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Jim Garrison's Propinquity in Action

The theory of Propinquity was one of Jim Garrison's main investigative techniques. Here's how staffer Tom Bethell described it: (from his essay "Was Sirhan Sirhan on the Grassy Knoll?" in his book The Electric Windmill)

"If two people lived near one another, say within two or three blocks, it's suspicious. If any closer - they are 'linked.' If, on the other hand, they live at opposite ends of the city, get a list of friends of each (from their address books). Two such friends are very likely to live in the same block, or even know each other. Presto - the link."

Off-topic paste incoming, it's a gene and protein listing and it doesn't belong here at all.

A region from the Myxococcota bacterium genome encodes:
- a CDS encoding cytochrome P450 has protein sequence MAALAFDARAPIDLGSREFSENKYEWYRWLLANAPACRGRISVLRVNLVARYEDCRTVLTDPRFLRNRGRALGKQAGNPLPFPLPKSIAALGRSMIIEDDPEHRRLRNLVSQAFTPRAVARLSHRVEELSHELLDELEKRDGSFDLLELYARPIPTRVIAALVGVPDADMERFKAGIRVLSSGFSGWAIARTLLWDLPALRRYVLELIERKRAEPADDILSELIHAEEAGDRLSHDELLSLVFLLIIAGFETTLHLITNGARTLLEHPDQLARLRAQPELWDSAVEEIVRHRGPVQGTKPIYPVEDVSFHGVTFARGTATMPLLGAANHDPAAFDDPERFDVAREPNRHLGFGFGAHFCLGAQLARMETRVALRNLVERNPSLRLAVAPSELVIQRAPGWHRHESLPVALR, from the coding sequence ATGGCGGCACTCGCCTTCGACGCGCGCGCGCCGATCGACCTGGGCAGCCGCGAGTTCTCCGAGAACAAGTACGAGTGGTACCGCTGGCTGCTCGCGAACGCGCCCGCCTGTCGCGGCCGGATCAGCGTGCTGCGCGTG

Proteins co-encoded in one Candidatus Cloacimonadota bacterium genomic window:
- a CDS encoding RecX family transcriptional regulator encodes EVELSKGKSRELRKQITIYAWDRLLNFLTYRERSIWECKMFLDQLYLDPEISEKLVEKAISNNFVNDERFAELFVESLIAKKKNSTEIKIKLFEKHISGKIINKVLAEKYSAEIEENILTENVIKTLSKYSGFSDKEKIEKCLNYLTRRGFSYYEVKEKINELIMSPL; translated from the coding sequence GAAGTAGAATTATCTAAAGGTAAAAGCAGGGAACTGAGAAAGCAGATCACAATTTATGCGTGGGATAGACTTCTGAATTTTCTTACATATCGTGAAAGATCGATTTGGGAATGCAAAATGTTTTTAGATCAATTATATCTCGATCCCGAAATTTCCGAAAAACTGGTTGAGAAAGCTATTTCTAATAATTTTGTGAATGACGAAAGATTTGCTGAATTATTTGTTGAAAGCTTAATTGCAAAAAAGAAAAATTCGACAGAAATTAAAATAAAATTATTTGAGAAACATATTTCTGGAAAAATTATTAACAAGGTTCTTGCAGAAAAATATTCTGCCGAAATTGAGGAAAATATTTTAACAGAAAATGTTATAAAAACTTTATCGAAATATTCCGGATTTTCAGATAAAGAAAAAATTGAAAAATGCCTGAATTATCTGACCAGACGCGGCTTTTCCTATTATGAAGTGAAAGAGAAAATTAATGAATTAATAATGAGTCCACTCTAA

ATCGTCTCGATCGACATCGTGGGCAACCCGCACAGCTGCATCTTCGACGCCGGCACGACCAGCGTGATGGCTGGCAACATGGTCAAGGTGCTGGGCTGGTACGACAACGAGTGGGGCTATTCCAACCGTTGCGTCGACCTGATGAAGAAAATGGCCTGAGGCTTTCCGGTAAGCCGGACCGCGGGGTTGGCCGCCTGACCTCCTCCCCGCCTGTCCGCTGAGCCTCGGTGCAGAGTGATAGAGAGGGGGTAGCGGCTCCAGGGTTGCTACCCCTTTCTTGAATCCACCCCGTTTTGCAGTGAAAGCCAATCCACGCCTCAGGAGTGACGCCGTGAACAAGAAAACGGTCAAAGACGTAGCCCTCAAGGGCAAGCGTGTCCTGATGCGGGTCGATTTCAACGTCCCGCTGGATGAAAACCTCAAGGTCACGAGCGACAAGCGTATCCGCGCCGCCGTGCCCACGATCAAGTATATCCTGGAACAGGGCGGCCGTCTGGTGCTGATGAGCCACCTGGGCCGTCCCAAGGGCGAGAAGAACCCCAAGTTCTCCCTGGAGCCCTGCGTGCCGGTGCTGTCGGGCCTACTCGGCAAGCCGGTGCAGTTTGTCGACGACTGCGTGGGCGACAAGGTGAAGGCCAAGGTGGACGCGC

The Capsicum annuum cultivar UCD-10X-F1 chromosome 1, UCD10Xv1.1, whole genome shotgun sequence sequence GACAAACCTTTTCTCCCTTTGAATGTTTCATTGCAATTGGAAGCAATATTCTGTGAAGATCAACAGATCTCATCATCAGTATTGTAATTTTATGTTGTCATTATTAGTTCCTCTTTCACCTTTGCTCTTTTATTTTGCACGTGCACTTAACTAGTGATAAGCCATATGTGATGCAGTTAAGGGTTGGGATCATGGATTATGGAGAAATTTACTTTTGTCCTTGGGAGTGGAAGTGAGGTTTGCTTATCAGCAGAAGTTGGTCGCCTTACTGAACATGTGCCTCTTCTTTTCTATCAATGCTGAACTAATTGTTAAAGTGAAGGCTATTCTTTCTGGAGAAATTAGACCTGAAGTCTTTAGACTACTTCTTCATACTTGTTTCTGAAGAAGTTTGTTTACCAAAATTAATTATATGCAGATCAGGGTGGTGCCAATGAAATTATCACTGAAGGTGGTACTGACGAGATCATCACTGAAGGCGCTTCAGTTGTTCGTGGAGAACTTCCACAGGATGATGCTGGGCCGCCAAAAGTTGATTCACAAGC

You can read his first memo on propinquity here, and the second memo here.


There were many Oswalds in the New Orleans phone book, and under the theory of propinquity, two of them, Julius and William, were of particular interest - since they both had ties to the coffee company where Lee Harvey Oswald worked.


Garrison subpoenaed both William and Julius Oswald for questioning:


Did they really have to be subpoenaed?


Here is an article from the Times-Picayune of May 4, 1967:


Here is an article from the Times-Picayune of May 5, 1967:


The Washington Post wasn't amused:

Montgomery Advertiser, May 20, 1967

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